Trial registration number NCT01519791.

  • Anti-TNF
  • Early Rheumatoid Arthritis
  • DMARDs (biologic)
  • Methotrexate

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Footnotes

  • Handling editor Tore K Kvien

  • Correction notice This article has been corrected since it was published Online First. In the penultimate paragraph of the Discussion section the ‘IR of SIEs with CZP+MTX in this study’ has been corrected to ‘(3.3/100 PY)’.

  • Contributors All the authors made substantial contributions to the evaluation of the study results and to the development and review of the manuscript.

  • Funding UCB Pharma sponsored the study and the development of the manuscript. In addition to content approval by the authors, UCB signed off on the manuscript following a full review to ensure that the data presented in the publication are scientifically, technically and medically supportable and did not contain any information which has the potential to damage the intellectual property of UCB. Additionally, UCB ensured that the publication complies with applicable laws, regulations, guidelines and good industry practice.

  • Competing interests PE received consultancy and speaker's fee from Pfizer, MSD, AbbVie, UCB Pharma, Roche, Bristol-Myers Squibb, Schering-Plough, Novartis and Samsung. COBIII received consultancy fees from UCB Pharma. GRB received consultancy fees from AbbVie, MSD, Pfizer, Roche and UCB Pharma. DEF received research grants from Abbott, Actelion, Amgen, Bristol-Myers Squibb, Gilead, GlaxoSmithKline, NIH, Novartis, Pfizer, Roche/Genentech and UCB Pharma; consultancy fees from Abbott, Actelion, Amgen, Bristol-Myers Squibb, Biogen IDEC, Janssen, Gilead, GlaxoSmithKline, NIH, Novartis, Pfizer, Roche/Genentech and UCB Pharma and other fees from Abbott, Actelion, Amgen, Bristol-Myers Squibb, Biogen, IDEC, Janssen, Gilead, NIH, Roche/Genentech, Abbott, Actelion and UCB Pharma. XM received research grants from Pfizer, GlaxoSmithKline and Roche and consultancy fees from Bristol-Myers Squibb, GlaxoSmithKline, Pfizer, Roche, UCB Pharma and Sanofi-Aventis. DvdH received consultancy fees from AbbVie, Amgen, AstraZeneca, Augurex, Bristol-Myers Squibb, Boehringer Ingelheim, Celgene, Centocor, Chugai, Covagen, Daiichi, Eli-Lilly, Galapagos, GlaxoSmithKline, Janssen, Merck, Novo-Nordisk, Otsuka, Pfizer, Roche, Sanofi-Aventis, UCB Pharma and Vertex; research grants from AbbVie, Amgen, AstraZeneca, Augurex, Bristol-Myers Squibb, Boehringer Ingelheim, Celgene, Centocor, Chugai, Covagen, Daiichi, Eli-Lilly, Galapagos, GlaxoSmithKline, Janssen, Merck, Novo-Nordisk, Otsuka, Pfizer, Roche, Sanofi-Aventis, UCB Pharma and Vertex and is Director of Imaging at Rheumatology BV. RvV received research support from AbbVie, Bristol-Myers Squibb, GlaxoSmithKline, Pfizer, Roche and UCB Pharma and consultancy fees from AbbVie, Biotest, Bristol-Myers Squibb, GlaxoSmithKline, Janssen, Eli-Lilly, Merck, Pfizer, Roche, UCB Pharma and Vertex. CA is an employee of UCB Pharma. IM is an employee of UCB Pharma. OP is an employee of UCB Pharma. DT is an employee of UCB Pharma. BV is an employee of UCB Pharma. MEW received research grants from Amgen, Bristol-Myers Squibb, Crescendo Bioscience and UCB Pharma and consultancy fees from AbbVie, Amgen, AstraZeneca, Bristol-Myers Squibb, Crescendo Bioscience, Eli-Lilly, MedImmune, Merck, Novartis, Pfizer, Roche and UCB Pharma.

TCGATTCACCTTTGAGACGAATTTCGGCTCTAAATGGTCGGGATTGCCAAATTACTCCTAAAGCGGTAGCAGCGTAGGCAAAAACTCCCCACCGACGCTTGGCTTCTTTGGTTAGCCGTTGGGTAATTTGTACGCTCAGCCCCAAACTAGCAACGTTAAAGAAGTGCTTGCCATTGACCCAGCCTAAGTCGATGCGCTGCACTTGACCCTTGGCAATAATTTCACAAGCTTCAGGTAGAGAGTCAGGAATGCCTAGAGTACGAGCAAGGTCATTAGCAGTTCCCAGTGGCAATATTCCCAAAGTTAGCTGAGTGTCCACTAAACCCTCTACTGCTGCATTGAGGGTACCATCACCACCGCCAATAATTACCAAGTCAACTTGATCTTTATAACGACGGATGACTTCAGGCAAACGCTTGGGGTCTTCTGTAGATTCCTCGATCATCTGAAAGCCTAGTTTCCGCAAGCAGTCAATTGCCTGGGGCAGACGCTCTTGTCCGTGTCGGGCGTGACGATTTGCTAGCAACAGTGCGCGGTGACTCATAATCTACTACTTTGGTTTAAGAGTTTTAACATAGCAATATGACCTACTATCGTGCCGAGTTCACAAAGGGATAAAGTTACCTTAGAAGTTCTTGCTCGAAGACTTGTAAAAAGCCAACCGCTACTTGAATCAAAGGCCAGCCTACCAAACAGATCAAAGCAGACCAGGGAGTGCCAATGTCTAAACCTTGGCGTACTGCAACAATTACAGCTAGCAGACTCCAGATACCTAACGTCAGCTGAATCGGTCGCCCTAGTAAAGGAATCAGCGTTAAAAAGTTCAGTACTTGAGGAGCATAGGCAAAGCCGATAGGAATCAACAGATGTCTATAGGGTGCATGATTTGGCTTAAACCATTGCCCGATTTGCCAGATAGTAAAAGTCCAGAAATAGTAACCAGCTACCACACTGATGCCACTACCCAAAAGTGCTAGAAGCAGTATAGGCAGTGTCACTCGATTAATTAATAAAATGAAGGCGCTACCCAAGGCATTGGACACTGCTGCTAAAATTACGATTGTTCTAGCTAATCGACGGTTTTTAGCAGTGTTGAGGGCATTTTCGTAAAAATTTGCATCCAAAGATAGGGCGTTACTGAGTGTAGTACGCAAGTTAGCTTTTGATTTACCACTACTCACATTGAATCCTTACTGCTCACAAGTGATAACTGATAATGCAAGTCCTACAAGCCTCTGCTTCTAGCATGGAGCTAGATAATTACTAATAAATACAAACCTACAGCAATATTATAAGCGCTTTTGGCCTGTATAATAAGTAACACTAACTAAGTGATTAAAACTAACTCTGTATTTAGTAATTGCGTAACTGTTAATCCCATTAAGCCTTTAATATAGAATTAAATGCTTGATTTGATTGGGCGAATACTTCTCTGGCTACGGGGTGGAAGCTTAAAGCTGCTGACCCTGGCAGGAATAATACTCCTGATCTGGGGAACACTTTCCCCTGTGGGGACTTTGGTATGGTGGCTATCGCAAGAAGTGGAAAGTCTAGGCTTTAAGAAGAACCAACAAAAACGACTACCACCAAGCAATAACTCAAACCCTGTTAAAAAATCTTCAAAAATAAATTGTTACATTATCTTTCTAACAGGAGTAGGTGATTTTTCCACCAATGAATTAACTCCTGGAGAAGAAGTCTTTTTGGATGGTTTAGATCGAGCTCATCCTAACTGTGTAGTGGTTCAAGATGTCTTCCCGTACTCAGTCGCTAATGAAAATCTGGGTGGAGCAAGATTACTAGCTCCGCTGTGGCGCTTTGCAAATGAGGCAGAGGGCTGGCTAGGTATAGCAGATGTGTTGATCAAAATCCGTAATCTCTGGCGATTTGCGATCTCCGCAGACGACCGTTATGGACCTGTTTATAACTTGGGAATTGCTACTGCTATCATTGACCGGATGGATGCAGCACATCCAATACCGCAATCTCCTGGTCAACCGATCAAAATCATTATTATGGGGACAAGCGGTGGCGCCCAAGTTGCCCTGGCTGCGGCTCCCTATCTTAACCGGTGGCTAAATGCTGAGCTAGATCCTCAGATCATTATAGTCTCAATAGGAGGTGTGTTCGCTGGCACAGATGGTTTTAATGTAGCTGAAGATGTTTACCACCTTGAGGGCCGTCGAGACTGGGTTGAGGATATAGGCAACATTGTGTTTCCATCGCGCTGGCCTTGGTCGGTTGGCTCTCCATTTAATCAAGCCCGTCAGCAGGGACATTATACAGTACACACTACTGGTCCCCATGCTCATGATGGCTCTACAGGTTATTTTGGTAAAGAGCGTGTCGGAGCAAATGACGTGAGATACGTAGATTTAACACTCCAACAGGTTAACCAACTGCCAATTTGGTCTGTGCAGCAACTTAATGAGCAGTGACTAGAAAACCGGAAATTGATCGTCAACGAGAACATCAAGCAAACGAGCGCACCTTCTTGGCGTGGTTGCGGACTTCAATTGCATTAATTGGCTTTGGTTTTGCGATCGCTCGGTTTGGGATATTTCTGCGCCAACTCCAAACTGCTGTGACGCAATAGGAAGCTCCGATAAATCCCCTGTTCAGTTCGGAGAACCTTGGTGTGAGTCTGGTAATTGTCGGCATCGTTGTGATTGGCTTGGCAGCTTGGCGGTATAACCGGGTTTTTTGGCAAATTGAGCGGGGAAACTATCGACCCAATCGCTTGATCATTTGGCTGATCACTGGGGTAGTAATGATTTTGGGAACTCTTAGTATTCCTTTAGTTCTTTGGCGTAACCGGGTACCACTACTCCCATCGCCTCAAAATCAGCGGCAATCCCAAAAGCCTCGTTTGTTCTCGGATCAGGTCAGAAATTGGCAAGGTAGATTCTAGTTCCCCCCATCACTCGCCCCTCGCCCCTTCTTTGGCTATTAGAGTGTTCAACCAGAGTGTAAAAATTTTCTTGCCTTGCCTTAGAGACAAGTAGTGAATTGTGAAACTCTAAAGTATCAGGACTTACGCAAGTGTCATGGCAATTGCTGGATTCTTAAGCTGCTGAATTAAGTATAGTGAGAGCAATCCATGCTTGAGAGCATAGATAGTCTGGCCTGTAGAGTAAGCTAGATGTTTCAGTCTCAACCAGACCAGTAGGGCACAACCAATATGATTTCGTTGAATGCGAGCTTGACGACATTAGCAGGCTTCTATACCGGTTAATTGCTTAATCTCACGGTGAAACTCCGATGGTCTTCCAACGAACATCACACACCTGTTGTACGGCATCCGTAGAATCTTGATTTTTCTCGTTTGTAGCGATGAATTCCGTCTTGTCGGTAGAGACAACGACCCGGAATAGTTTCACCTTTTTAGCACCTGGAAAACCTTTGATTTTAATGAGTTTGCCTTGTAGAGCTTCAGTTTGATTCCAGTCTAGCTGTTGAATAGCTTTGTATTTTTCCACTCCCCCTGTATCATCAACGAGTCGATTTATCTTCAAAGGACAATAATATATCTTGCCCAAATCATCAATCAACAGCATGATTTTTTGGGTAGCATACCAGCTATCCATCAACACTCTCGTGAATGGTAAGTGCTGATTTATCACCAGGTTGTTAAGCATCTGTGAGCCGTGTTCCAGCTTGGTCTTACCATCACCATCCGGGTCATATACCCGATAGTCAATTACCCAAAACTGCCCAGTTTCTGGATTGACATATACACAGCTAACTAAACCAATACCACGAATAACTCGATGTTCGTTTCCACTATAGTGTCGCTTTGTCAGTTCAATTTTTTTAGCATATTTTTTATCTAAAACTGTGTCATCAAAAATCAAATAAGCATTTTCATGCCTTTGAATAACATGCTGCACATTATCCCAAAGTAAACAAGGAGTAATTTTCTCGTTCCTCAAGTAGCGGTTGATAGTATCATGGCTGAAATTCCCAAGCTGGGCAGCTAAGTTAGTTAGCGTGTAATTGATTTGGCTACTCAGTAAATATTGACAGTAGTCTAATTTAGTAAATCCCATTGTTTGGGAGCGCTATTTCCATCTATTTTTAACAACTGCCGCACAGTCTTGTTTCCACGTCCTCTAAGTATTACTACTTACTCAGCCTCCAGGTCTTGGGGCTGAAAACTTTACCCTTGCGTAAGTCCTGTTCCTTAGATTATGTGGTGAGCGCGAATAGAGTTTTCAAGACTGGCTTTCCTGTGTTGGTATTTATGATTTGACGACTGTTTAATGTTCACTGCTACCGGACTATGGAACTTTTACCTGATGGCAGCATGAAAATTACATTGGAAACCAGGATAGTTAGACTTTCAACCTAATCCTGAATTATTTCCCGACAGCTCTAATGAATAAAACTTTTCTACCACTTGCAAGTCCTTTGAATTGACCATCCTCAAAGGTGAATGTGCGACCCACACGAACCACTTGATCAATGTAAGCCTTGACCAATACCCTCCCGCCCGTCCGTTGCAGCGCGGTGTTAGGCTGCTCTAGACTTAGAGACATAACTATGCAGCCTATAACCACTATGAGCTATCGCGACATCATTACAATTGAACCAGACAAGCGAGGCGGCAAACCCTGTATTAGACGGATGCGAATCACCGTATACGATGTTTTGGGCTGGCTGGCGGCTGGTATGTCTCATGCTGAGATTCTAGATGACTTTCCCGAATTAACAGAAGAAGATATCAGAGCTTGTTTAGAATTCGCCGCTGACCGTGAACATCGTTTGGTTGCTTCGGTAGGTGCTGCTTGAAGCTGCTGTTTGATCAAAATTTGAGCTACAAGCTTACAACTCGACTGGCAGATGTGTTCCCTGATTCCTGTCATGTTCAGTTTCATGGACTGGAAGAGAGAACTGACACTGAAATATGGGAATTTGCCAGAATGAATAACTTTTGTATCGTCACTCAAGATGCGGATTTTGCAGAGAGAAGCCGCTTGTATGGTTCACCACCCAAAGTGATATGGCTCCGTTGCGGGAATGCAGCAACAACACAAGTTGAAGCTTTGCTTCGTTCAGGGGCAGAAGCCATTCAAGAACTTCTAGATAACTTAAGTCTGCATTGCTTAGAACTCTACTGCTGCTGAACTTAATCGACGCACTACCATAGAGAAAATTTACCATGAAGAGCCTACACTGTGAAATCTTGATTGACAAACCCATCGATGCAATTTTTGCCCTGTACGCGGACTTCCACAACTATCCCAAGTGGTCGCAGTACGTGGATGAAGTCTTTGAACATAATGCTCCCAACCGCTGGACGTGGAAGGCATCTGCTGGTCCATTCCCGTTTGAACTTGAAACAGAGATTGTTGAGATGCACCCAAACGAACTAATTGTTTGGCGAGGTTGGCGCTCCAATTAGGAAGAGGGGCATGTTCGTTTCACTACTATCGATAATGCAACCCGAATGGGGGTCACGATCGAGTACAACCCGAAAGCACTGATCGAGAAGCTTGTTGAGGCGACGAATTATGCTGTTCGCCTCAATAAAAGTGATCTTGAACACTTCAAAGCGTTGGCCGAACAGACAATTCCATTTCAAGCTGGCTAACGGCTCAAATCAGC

• Ethics approval This study was conducted in accordance with the current version of the applicable regulatory and International Conference on Harmonisation (ICH)-Good Clinical Practice (GCP) requirements, the ethical principles that have their origin in the principles of the Declaration of Helsinki and the local laws of the countries involved.

  • Provenance and peer review Not commissioned; externally peer reviewed.